It is time for Patna residents, especially fitness freaks, to be vigilant as the air in Bihar’s capital shows signs of high pollution. A study on particulate matter in the ambient air in Patna City (Bihar) in 2021, carried out jointly by the TERI (Tata Energy Research Institute) and the Center for Environment, Energy and Climate Change (CEECC), a wing of the ADRI (Asian Development Research Institute), headed by the Bihar State Pollution Control Board, has revealed some surprising facts.

According to the study, the concentration of fine particulate matter (PM) or particle pollution in the air of the state capital is much higher than the mandatory standards in summer and winter, and dust, which consists of either soil or road or building materials, is the main culprit in this particle pollution both seasons.

The report also found that in summer the concentration of PM (particulate) 10 in the state capital’s air was 1.73 to 2.71 micrograms per cubic meter higher than average standards, while in winter the PM 10 concentration here was 1, 98 to 2.77 micrograms per. was cubic meters higher than average.

Even the concentration of PM 2.5, which is significantly lower than that of PM 10 and is far more dangerous and hazardous to health, was 1.37 to 3.28 micrograms per cubic meter higher than the average winter standards in the state capital.

The largest sources of PM 2.5 in city air were brick kilns near the state capital, as well as vehicle emissions, biomass burning, and dust from the banks of the Ganges, roads, and construction on in the city.

The study discussed the sources of air pollution in the city and suggested some solutions. It recommended the creation of a green belt with local tree species with a dense canopy on the banks of the Ganges to prevent wind-blown dust segments from entering the city.

Using clean fuels like gas, electricity instead of biomass, coal in brick kilns and other factories in and around the city, improving the vehicle inspection and maintenance program in and around the city, improving the public transport system, preferably on electric transport, and installing an electric charging infrastructure and the need to encourage non-motorized traffic to people within 5 to 6 km of the city and the development of non-motorized lanes wherever possible within the city have been suggestions.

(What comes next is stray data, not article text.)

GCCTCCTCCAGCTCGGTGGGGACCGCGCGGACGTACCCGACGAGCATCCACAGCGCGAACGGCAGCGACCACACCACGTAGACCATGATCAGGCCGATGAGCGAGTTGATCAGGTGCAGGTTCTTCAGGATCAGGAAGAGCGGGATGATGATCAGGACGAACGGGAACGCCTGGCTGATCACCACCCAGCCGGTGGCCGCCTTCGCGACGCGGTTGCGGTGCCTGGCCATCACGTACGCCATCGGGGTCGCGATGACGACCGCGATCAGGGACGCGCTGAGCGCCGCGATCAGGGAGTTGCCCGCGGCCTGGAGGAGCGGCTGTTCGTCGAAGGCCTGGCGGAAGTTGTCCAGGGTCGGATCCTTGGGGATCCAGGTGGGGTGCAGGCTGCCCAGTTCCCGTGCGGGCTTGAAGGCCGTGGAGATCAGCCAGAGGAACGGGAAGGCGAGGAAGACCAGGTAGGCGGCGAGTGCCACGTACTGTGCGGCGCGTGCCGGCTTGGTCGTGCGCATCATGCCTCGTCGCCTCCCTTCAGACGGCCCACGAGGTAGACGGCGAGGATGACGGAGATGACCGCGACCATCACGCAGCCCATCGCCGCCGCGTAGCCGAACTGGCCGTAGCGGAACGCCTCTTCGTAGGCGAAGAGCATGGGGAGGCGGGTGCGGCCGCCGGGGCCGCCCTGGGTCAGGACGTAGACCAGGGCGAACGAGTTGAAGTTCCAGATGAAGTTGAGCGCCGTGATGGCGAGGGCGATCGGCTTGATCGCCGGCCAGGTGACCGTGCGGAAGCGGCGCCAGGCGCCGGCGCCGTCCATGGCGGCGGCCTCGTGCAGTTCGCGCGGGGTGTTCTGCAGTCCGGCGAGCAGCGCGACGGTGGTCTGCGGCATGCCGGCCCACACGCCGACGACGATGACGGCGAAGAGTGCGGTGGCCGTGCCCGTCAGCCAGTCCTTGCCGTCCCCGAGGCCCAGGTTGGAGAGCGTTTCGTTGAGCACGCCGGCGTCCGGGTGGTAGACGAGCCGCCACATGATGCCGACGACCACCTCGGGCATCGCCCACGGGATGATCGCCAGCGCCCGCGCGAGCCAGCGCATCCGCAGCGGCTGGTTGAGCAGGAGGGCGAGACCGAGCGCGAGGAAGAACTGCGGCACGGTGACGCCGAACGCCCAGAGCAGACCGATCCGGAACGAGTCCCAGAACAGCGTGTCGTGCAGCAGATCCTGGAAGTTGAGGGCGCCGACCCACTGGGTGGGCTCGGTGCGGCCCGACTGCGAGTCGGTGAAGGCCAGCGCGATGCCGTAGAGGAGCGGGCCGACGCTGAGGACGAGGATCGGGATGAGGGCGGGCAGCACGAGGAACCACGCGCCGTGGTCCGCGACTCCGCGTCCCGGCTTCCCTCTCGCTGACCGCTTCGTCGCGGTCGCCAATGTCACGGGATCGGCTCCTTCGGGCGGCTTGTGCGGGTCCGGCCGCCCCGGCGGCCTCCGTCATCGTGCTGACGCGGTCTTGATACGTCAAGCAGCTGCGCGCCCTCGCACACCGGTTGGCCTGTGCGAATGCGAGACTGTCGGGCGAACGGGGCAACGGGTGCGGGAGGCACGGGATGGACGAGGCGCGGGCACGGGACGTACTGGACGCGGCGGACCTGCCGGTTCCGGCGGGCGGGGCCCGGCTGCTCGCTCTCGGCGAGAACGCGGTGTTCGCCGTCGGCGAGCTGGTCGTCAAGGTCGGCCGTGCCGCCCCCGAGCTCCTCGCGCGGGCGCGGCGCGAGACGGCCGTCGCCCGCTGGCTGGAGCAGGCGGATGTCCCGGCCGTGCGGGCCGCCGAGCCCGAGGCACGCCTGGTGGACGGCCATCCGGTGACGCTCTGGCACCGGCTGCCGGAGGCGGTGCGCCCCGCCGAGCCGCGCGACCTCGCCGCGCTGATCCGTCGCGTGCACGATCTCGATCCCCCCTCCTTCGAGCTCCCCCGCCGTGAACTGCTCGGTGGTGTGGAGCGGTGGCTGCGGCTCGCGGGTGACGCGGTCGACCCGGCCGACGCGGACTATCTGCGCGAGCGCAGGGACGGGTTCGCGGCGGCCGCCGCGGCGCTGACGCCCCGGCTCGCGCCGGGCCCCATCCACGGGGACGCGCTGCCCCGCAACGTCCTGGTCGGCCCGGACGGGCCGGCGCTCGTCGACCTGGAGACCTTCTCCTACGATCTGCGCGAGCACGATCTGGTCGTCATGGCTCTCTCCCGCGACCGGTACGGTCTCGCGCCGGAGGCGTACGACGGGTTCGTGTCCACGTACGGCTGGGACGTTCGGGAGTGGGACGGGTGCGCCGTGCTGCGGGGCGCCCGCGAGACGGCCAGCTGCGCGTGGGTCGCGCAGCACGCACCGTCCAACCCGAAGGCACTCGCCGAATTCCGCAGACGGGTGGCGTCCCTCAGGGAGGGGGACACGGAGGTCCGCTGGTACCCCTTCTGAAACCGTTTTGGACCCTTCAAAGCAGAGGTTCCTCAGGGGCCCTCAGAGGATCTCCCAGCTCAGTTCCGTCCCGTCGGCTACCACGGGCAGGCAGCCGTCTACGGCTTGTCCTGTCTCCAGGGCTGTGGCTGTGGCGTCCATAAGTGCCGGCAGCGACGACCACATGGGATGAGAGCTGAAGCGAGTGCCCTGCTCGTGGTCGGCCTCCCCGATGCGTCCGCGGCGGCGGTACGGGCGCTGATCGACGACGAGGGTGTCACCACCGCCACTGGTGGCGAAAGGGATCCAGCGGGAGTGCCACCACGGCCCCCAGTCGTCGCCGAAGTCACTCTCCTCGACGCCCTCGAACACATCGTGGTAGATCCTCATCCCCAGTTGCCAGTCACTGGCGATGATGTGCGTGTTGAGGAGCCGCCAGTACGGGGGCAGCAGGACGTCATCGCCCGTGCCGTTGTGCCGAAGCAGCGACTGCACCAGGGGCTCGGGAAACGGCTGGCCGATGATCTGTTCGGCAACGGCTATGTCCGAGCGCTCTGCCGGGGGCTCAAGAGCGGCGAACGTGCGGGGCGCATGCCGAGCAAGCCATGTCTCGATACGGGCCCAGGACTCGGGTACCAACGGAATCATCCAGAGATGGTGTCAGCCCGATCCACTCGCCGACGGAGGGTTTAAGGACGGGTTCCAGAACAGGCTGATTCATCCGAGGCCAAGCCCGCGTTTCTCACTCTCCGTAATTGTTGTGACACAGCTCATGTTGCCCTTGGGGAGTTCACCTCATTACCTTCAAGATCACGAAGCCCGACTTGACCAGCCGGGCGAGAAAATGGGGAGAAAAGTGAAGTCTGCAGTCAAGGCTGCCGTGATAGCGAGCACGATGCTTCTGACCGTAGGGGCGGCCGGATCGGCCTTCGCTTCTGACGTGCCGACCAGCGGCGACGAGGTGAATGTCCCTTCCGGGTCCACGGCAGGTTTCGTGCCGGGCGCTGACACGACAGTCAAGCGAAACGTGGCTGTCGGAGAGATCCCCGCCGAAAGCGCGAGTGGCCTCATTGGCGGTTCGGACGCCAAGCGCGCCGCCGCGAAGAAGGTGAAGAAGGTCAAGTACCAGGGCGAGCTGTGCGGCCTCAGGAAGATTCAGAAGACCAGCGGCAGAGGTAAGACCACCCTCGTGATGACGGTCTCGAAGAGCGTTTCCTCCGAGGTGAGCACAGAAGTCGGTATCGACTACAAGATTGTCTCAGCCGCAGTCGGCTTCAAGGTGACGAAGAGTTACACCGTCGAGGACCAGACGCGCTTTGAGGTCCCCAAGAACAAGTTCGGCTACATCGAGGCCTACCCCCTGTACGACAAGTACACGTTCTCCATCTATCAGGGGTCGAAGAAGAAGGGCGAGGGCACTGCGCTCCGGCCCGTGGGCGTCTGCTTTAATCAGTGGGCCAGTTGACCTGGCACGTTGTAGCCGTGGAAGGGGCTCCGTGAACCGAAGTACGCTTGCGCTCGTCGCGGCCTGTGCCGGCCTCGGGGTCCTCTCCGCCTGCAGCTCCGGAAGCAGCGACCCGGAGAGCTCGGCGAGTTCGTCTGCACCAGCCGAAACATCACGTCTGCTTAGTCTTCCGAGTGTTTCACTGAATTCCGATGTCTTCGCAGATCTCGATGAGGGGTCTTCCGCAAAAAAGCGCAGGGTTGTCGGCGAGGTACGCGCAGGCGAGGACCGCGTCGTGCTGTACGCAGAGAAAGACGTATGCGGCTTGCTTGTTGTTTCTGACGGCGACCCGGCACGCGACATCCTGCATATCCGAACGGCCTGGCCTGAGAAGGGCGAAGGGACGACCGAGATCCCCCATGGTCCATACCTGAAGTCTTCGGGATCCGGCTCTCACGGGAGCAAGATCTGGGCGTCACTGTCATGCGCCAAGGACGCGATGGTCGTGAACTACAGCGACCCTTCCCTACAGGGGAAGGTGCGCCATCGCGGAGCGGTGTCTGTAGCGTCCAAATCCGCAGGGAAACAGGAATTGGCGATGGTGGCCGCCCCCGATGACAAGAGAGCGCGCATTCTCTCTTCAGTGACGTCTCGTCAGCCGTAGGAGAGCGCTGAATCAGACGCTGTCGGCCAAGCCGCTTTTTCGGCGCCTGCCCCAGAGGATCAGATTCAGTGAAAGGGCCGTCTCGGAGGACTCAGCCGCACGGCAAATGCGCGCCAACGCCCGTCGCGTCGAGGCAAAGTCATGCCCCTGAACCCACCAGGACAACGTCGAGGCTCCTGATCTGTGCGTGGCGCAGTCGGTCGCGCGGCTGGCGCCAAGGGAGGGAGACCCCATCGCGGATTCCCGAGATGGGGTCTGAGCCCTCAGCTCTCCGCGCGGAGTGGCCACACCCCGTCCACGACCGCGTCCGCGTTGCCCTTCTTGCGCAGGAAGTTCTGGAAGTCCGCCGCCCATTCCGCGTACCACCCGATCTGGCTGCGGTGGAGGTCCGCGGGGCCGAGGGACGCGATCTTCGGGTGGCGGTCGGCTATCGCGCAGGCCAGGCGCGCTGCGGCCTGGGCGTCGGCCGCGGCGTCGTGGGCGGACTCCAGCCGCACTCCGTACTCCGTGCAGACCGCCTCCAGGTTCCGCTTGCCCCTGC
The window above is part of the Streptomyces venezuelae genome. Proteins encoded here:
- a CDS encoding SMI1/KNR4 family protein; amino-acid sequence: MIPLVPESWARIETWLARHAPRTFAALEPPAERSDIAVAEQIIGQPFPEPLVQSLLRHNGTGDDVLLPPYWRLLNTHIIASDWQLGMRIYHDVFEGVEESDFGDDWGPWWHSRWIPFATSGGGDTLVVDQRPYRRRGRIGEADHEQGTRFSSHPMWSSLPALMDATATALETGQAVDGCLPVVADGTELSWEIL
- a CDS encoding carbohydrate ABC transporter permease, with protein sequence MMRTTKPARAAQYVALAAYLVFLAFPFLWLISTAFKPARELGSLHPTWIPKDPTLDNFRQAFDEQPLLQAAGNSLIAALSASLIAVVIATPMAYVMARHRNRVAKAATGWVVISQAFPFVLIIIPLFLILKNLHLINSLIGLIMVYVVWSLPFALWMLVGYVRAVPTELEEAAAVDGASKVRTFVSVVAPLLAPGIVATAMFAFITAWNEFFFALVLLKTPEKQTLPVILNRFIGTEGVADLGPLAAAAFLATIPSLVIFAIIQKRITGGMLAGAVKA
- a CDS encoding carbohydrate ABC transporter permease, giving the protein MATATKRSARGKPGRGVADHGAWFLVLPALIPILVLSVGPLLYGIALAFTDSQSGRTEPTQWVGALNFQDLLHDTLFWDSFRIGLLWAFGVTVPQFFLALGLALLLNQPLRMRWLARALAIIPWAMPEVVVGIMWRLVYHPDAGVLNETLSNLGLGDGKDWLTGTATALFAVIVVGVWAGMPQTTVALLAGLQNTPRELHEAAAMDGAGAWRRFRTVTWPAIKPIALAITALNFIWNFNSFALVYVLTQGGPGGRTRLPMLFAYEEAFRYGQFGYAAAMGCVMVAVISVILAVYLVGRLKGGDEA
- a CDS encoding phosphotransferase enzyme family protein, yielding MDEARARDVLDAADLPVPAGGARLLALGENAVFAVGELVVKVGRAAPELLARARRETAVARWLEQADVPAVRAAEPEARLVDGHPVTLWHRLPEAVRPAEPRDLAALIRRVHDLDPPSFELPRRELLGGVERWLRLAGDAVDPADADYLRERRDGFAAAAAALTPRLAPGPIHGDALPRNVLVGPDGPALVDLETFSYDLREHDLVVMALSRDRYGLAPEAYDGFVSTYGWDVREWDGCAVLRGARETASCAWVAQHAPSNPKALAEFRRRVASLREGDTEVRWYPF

The report “Receptor Modeling Based Source Apportionment Study of Ambient Particulate Matter in Patna City (Bihar) 2021” was published on Friday by the Minister for Forests, Environment and Climate Change, Niraj Singh, at an event in the state capital.

“Global warming is a global problem. The state government works tirelessly to mitigate its effects and save the environment. Poor women were given gas bottles under the Ujjawala Yojna to stop cooking pollution. We also have the goal of planting five million young trees and we are about to achieve that goal, ”said the minister.

Given the need for regular air quality monitoring, test centers are being set up in 24 counties, he added. People also need to be educated about the causes of air pollution and its impact on life, said the minister. Every individual must make efforts in this direction, he added.

Dr. Ashok Kumar Ghosh, chairman of the Bihar State Pollution Control Board, said single-use carrier bags have been banned as part of efforts to protect the environment. But it needs to be implemented effectively, he added.

S Chandrashekhar, a member of the secretary of the Bihar State Pollution Control Board, said the air quality survey was carried out in the state capital to see the exact situation. “Before we make any development plans, we need to know what the problems are and what causes them,” he said. So the study focused on the sources of air pollution and then the solutions were discussed, he added.